The annual All-British Field Meet, held in Van Dusen Gardens in the centre of Vancouver, is one of the best-attended classic car shows on the west coast.
More than just an appreciation of British motoring heritage, the All-British Field Meet is a family-friendly day out in beautiful surroundings, with plenty of characters milling around to gawk at. This year’s event was a resounding success, helped by a picture-perfect May day, with the cars nestled beneath freshly green leafy boughs.
Let’s lead off with something that’s less than genteel: the rabble-rousing Ford Sierra Cosworth RS500. A favourite of those who like to do handbrake turns in empty industrial lots, this one is a rare Moonstone Blue model, and (even rarer) is mostly stock. Big wing, big attitude, big fun.
Also a bit of a troublemaker, the Jaguar Mk I and II saloons were this year’s featured marque. Restrained and elegant in design, the Jag’s big straight-six engines made them far more powerful than contemporary police cars. They were thus the favourite getaway car for bank robbers and ne’er-do-wells, from heists at Heathrow to the Great Train Robbery.
An unexpected delight, this British Leyland Works MGB GT is the only factory-supported race car of its kind. It competed at the Sebring endurance race three years running, as well as in the prestigious Targa Florio. Still running in vintage endurance racing, this little ‘B shows that British cars can be reliable. When they choose to be.
The parking lot outside the ABFM is always a good place to spot enthusiast rides from other marques. This pair of Citroën 2CVs seem to be huddled together, taunting the English cars about hamsters and elderberries.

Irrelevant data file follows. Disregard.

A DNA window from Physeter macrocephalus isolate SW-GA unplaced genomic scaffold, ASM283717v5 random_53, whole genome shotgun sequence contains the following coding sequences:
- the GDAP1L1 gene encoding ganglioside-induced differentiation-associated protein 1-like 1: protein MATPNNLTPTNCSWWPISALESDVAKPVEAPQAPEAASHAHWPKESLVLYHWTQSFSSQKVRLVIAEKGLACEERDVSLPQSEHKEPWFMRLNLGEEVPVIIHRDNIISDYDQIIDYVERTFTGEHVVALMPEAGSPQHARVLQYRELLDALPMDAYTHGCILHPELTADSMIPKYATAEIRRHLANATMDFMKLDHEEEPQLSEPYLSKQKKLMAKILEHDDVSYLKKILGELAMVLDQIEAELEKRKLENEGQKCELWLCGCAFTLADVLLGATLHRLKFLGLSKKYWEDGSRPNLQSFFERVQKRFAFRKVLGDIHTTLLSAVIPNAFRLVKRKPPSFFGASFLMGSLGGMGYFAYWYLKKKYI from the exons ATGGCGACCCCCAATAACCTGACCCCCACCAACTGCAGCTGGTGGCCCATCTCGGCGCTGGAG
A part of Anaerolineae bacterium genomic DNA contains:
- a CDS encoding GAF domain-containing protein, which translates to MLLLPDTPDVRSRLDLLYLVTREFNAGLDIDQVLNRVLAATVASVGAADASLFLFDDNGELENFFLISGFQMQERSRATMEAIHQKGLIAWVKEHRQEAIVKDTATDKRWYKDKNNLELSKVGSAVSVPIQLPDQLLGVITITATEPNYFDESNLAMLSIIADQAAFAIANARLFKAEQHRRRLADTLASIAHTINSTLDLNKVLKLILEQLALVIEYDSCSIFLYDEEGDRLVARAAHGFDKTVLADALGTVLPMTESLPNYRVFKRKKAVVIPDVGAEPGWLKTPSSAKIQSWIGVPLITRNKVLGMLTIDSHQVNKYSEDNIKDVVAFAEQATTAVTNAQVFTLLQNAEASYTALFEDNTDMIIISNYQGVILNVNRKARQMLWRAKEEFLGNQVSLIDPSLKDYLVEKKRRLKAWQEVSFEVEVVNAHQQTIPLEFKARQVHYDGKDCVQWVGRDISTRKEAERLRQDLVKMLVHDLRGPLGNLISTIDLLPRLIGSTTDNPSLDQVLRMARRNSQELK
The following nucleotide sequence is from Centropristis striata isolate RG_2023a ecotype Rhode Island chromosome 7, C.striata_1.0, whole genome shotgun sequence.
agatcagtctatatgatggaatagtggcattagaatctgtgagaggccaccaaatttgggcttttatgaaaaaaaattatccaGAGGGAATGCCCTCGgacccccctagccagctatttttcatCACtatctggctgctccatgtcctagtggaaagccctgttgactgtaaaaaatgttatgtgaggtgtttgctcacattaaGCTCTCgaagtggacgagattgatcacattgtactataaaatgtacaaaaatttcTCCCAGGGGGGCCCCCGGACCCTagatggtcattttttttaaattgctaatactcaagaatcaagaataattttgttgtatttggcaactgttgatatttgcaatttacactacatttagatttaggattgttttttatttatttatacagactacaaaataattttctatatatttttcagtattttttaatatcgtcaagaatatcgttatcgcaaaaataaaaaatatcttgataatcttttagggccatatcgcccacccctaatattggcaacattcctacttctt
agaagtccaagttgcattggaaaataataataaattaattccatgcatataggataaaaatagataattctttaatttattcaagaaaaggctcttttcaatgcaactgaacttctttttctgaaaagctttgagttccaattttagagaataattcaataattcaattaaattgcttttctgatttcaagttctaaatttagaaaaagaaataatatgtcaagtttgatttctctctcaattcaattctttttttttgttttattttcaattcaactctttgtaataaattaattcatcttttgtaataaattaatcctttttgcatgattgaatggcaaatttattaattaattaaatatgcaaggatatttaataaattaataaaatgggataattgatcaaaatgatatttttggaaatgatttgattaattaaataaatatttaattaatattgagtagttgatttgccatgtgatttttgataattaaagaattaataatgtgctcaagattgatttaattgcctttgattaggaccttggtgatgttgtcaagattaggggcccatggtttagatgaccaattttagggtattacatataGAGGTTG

A new idea at this year’s event was the modified showcase. The Mini Cooper parked front and centre is about as modified as you can get: it’s powered by a Kawasaki motorcycle engine, mounted where the rear seats should be. The Ford Anglia and the Morris are each the work of a pair of brothers: one a fastidious show car build, the other a wild ’n’ woolly supercharged hot rod.
A classic Morgan spreads its wings. The Morgan club is always well-represented at the ABFM, with many owners making the trek up from Washington state and beyond.
Remember colours? This scattering of Triumphs is like a handful of Skittles sprinkled across the lawn. Modern manufacturers would do well to inject a little of this personality into their colour palettes.
Hood ornaments are here in all shapes and sizes. This one’s a favourite: the Invicta is a very rare machine from the 1920s that saw success in racing. As there are so few of them, each one ended up getting a name. This one’s The Seaplane, hence the ornament complete with spinning propeller.
Illustrating the various shapes and sizes you might see at the ABFM, a tiny Austin 7 cozies up to a genteel 1929 Rolls-Royce. It’s transportation both democratic and aristocratic.
No show would be complete without a squadron of go-anywhere, do-anything Land Rovers. The sky-blue Series II is an impeccable fresh restoration, but scruffy examples are encouraged too.
It’s not just the cars that are worth making the trip. The ABFM also features all sorts of oddball characters, from a period-correct chauffeur; to a sea captain with a parasol.
In the late 1950s and 1960s, London was famous for daring criminal gangs who would steal anything not nailed down. This cheery little Morris police car probably didn’t give them much pause—you can just imagine a sweaty-faced British bobby urging it on in futile pursuit.
Alternatively called Bugeye or Frogeye Sprites, these little Austin-Healeys are crammed with personality. These days cars seemed designed around aggression, but they used to be considerably friendlier-looking.
The garden surroundings are perfect for a picnic, and this Rolls-Royce owner has come prepared with a well-stocked hamper. However, leaving your biscuits unguarded like that might be too much of a temptation for some people.
Do not attempt to adjust your screen—that really is a bright green Aston-Martin Lagonda. Imported from Kuwait, it’s been carefully restored by an electrical engineer, who exorcised all of the Lagonda’s well-publicized electrical demons. It’s a regular at the show, and always stands out (for obvious reasons).